I’ve never heard of D’Angelo Lowe, though that’s not surprising. There are a lot of criminal defense lawyers out there and you can’t know them all. Unless he came on my radar for some reason, there is no reason why I would be aware of a four-year lawyer named D’Angelo Lowe. Kid lawyers come and go. He’s never done a case of consequence, and whether he’ll be doing criminal defense or whatever walked in the door by year five, who knows? Maybe he’s a good lawyer. Maybe he will be someday. Maybe not. Who knows?

But he did a few things that surprise me. First, he took the inside discussion among criminal defense lawyers and went public with it. He’s a rat. It’s not a crime, but a norm, that what happens on the listserv stays on the listserv, so that lawyers can talk amongst themselves openly and freely. But this snitch revealed communications. Criminal defense lawyers aren’t rats. D’Angelo Lowe is a rat. And a rat is a rat.

The second thing is that this kid who has barely earned the right to carry the briefcase of a lawyer who dwarfs him in experience and excellence has the infantile hubris to try to ruin him. That Lowe might disagree with Bennett is fine, if dubious. You see baby lawyers, full of the importance of their own opinion, their ideological certainty, telling their more experienced colleagues how to behave, how to do their job, all the time.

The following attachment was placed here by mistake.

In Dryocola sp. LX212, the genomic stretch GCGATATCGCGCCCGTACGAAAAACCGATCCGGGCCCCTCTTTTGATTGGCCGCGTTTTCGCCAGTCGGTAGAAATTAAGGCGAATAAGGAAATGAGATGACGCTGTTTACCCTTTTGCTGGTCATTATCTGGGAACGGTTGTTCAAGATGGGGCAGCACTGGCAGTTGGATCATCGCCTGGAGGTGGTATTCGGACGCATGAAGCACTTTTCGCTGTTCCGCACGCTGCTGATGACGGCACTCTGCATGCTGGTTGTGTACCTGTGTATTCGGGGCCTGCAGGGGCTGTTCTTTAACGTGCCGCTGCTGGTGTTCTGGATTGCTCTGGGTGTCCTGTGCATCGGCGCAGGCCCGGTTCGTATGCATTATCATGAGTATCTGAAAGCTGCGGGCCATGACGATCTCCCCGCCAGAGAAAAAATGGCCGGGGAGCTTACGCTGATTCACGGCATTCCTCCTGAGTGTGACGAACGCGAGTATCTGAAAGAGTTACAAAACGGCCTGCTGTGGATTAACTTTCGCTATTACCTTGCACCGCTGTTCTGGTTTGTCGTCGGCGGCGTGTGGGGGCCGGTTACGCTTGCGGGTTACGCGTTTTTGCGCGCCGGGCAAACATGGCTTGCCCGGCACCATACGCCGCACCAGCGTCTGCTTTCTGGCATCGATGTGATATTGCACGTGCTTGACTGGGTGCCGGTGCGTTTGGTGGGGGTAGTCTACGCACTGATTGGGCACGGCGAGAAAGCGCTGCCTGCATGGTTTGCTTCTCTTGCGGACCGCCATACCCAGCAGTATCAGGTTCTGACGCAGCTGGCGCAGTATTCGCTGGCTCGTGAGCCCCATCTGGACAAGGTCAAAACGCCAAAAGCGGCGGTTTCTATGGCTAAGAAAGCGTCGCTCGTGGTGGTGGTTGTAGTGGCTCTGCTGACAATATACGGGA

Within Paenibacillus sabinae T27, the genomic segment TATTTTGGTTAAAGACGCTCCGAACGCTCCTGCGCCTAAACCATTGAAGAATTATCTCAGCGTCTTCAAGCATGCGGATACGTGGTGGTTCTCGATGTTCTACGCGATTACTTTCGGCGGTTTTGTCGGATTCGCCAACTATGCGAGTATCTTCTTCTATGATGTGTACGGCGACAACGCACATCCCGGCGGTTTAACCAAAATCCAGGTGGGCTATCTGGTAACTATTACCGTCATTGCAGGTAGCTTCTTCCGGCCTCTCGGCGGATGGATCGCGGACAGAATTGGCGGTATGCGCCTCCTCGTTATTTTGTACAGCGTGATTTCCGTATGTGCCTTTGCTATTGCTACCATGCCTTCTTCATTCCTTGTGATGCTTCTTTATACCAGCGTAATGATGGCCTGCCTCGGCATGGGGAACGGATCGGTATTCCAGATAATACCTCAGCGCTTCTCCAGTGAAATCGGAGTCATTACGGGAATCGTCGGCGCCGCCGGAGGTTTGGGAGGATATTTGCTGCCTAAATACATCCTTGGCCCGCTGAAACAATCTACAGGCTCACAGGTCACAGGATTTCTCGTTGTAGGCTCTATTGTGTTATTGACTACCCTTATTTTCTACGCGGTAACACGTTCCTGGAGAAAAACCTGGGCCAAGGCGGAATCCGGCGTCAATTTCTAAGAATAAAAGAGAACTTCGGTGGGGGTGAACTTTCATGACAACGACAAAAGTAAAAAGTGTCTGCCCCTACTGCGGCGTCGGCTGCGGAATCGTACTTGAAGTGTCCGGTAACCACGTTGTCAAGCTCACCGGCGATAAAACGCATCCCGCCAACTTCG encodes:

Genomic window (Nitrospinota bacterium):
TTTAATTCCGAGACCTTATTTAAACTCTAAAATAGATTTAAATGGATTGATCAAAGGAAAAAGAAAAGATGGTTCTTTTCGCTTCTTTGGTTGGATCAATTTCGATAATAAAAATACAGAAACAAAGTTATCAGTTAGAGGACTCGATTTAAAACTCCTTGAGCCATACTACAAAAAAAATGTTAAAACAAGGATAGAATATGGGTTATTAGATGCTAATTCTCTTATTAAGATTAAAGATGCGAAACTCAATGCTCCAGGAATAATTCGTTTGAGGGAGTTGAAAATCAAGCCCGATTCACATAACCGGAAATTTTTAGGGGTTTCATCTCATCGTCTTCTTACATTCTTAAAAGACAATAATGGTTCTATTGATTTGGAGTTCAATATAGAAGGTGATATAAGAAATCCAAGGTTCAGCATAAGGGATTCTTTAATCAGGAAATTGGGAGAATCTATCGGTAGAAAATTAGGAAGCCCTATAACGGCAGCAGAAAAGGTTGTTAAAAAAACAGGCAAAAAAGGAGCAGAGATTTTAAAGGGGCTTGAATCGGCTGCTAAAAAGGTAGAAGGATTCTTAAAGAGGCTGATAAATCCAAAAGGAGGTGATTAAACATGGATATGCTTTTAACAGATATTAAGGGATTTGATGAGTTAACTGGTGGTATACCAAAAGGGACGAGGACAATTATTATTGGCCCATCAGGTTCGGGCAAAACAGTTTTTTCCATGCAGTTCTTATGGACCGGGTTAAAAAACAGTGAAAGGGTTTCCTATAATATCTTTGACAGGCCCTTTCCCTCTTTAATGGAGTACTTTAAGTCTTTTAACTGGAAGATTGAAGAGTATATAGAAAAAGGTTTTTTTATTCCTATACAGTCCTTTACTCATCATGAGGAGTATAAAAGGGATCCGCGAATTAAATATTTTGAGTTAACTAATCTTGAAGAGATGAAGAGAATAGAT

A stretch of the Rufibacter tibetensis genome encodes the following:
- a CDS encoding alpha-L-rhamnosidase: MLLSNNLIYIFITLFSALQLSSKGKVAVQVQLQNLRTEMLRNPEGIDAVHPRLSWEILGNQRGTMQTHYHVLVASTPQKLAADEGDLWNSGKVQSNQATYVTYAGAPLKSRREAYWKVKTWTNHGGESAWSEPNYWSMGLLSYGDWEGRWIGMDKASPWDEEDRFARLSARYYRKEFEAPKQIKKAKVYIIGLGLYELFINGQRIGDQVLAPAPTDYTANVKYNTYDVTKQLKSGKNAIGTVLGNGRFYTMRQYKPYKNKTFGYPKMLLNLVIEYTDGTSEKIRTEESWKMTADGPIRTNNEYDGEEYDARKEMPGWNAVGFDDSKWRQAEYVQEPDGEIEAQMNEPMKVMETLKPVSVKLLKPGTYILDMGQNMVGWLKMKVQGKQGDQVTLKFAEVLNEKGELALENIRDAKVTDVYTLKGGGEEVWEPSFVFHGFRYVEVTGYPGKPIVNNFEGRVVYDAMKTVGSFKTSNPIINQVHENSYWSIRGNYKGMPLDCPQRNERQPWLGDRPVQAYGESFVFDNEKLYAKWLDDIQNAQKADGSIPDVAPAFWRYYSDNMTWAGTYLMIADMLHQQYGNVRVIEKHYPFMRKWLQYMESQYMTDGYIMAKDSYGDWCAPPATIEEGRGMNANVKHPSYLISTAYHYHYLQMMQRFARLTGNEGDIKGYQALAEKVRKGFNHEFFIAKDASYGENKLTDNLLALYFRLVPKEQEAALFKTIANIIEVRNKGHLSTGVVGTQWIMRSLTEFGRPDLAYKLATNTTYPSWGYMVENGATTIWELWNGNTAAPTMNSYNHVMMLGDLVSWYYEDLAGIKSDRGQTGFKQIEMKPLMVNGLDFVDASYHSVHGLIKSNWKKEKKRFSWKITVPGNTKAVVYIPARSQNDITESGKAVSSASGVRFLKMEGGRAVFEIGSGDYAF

The irony is pathological, but the little shits will fight to the death over their unwarranted self-esteem and the importance of their opinion. It’s probably some variation on Dunning-Kruger, but they demand that grownups not only heed their lectures, but do as they’re told. Bennett has never been the sort of guy to do as he’s told.

The thing about criminal defense lawyers is that our careers have always centered on the reality of race in the trenches. We know who gets arrested and for what. We stand next to them. We hold their hands. We know what it does to their lives, their jobs, their families. Most importantly, we know what really goes on behind their closed doors, because that’s where we huddle and figure out how to save them from disaster. Most of the time, it’s disaster of their own making. We don’t lie to them or to ourselves about it. Nobody wins a case by being the most deluded fool in the courtroom.